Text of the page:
ST. PETERSBURG — Two police officers were fired Thursday after internal investigations determined they used excessive force in two separate encounters with young men last year.
Officer Brian Fernandez was still a rookie when he shot and injured a 17-year-old who drove away from him in a stolen truck two days before Christmas.
Detective Bartholomew Varacchi kicked a handcuffed man during an arrest last June.
Acting police Chief Dave DeKay determined both officers broke department rules and were not justified in their actions.
While both cases were serious, the shooting had the most lasting effects. The teen is still struggling with severe injuries.
Quade Everett, now 18, is currently at a long-term-care facility, according to a family lawyer.
"He's in a brain injury rehabilitation center," said Tampa lawyer James Wardell. "He still has horrific injuries. He is paralyzed on one side. He still has a tracheotomy. He still has a stomach tube. . . . With all that said, he's doing way better than anybody thought he would do."
DeKay said the shooting's circumstances and investigative interviews factored into his decision to fire Fernandez.
"His articulation of the incident didn't give me a lot of confidence in his decisions that day," DeKay said.
Everett was the 10th person shot by St. Petersburg police in 2013, a year that saw a record number of such incidents.
Fernandez encountered Everett, who'd had previous brushes with police, on Dec. 23 after he was sent to 20th Avenue S and 11th Street to find a stolen truck.
As he walked up to a crowded house at 2011 11th St. S, people scattered.
Everett ran past Fernandez and got into a stolen silver Ford F-150 and began to drive off.
Fernandez said the truck came head-on at him and he had no escape path. Firing his weapon was his only recourse, he told investigators, because he feared for his life. Yet all of his shots were along the truck's passenger side and back window.
"Officer Fernandez stated he started shooting at the truck when it was in front of him as he also stepped to the side," a report states. "Officer Fernandez could not explain why there were no shots to the front of the truck if he fired at the truck while standing in front of it."
Moments after the shooting, another officer arrived and helped Fernandez break out the driver's side window. As they opened the driver's door, the teen began to slump over.
They did not render aid. They thought he was dead.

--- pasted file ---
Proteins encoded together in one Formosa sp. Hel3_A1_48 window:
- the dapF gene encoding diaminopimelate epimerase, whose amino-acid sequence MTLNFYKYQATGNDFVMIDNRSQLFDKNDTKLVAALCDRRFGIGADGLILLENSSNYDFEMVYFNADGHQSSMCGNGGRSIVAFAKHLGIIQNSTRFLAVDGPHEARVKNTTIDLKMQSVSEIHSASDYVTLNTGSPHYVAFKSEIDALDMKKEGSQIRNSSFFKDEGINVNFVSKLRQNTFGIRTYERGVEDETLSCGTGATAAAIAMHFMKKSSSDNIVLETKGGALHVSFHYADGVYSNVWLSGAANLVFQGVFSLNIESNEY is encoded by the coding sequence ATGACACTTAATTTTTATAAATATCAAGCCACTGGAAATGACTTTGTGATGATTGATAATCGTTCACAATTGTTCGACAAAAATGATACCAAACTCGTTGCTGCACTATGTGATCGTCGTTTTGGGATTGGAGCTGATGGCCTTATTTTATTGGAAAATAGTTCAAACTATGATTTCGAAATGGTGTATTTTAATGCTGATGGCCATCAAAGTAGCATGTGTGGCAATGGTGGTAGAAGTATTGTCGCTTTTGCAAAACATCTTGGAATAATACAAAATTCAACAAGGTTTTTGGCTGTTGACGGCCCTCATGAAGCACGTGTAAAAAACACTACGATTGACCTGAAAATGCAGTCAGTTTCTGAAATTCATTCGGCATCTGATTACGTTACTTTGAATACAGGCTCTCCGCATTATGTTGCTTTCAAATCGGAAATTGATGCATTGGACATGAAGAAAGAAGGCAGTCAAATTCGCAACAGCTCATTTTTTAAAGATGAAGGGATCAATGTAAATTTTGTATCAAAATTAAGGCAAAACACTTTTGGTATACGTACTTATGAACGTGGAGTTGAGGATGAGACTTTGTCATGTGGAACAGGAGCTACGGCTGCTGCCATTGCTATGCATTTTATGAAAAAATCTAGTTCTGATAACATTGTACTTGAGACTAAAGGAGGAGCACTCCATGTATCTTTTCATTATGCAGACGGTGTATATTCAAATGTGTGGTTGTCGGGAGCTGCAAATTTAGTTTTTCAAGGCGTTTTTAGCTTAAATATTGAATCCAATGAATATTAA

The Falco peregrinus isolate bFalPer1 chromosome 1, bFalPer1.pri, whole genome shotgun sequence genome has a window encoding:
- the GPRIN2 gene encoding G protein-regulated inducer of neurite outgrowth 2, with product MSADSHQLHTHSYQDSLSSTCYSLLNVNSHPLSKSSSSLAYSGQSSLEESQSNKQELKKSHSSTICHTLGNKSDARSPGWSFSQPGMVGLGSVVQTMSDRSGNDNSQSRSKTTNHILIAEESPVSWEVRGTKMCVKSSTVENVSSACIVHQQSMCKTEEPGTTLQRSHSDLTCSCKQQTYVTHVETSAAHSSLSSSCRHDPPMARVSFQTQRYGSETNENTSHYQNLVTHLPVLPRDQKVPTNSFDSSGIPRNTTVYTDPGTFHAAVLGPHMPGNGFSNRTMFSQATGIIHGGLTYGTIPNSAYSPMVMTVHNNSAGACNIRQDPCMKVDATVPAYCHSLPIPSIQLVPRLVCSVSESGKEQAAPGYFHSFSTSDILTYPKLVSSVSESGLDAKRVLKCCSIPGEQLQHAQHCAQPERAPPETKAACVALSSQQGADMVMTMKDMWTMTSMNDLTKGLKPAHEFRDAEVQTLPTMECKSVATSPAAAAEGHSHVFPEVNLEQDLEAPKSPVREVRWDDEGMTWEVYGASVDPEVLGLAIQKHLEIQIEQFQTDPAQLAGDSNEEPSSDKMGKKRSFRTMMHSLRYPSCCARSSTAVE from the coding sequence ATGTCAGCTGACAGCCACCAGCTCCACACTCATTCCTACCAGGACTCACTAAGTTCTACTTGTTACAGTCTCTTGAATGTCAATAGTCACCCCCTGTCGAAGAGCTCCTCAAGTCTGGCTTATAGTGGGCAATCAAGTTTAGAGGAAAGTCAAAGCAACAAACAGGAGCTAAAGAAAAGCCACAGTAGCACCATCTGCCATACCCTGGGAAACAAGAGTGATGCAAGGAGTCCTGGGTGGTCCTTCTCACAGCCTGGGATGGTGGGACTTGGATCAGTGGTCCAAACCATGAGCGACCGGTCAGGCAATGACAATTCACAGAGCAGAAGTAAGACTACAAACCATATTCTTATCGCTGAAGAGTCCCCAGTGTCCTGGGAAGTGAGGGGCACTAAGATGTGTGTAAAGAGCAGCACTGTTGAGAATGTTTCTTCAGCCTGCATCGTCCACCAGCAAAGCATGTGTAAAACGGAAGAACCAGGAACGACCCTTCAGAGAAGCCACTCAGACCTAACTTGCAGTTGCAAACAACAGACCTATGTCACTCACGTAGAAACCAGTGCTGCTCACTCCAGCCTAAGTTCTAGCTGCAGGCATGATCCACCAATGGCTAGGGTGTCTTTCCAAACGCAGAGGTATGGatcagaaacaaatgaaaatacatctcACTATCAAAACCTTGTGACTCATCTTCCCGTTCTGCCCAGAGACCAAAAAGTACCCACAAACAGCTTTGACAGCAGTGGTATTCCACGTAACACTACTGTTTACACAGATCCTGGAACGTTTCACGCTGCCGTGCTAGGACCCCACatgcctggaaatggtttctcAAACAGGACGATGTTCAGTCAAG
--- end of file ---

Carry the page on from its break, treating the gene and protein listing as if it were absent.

Witnesses told police they never saw Everett drive toward the officer. All but one said they never heard the officer make any commands until after he started shooting.
For several weeks it was not clear if the teen would survive.
Wardell said the family is considering a lawsuit.
"We're relieved that they recognized the wrongdoing in this case," Wardell said. "The people of St. Petersburg should be happy that they are holding officers accountable."
Fernandez, 31, was sworn onto the force last summer. He was called "friendly and courteous" in his first evaluation, and the only discipline in his record is a reprimand for being tardy or absent for training.
Because he was still a probationary officer, he cannot appeal his firing.
"He has no recourse," said union attorney Debra Gell, who represented both officers.
The same is not true in Varacchi's case.
Varacchi, 45, spent five years in the U.S. Navy in the 1990s and became a officer here in 2009. He had a blemish-free personnel file. In nearly all his evaluations, supervisors praised him as a professional who knows how to de-escalate heated situations.
But DeKay decided that was not the case during the June 3 arrest of 25-year-old Kalonji Lester, an admitted drug dealer who led police on a vehicle and foot chase before being cornered near 38th Avenue N and 19th Street.
Two other officers had Lester in handcuffs on the ground when Varacchi ran up, yelling, according to a report.
Varacchi, who is 5 foot 9 and 193 pounds, kicked and slapped him in the head, police said. Lester didn't complain, but two other officers there did.
Prosecutors quietly charged Varacchi with misdemeanor battery last fall. He was accepted into a 6-month pretrial intervention program in December. It requires him to pay fines. If he completes the program, his charge will be dropped.
Gell said the union will fight his firing.
"I feel the punishment was too much," she said. "We found a lot of discrepancies in statements. I think when we go to arbitration, that will come out. That's what we're here for, to make sure (officers) get a fair deal, too. We will do that for Varacchi. Unfortunately we can't for Fernandez."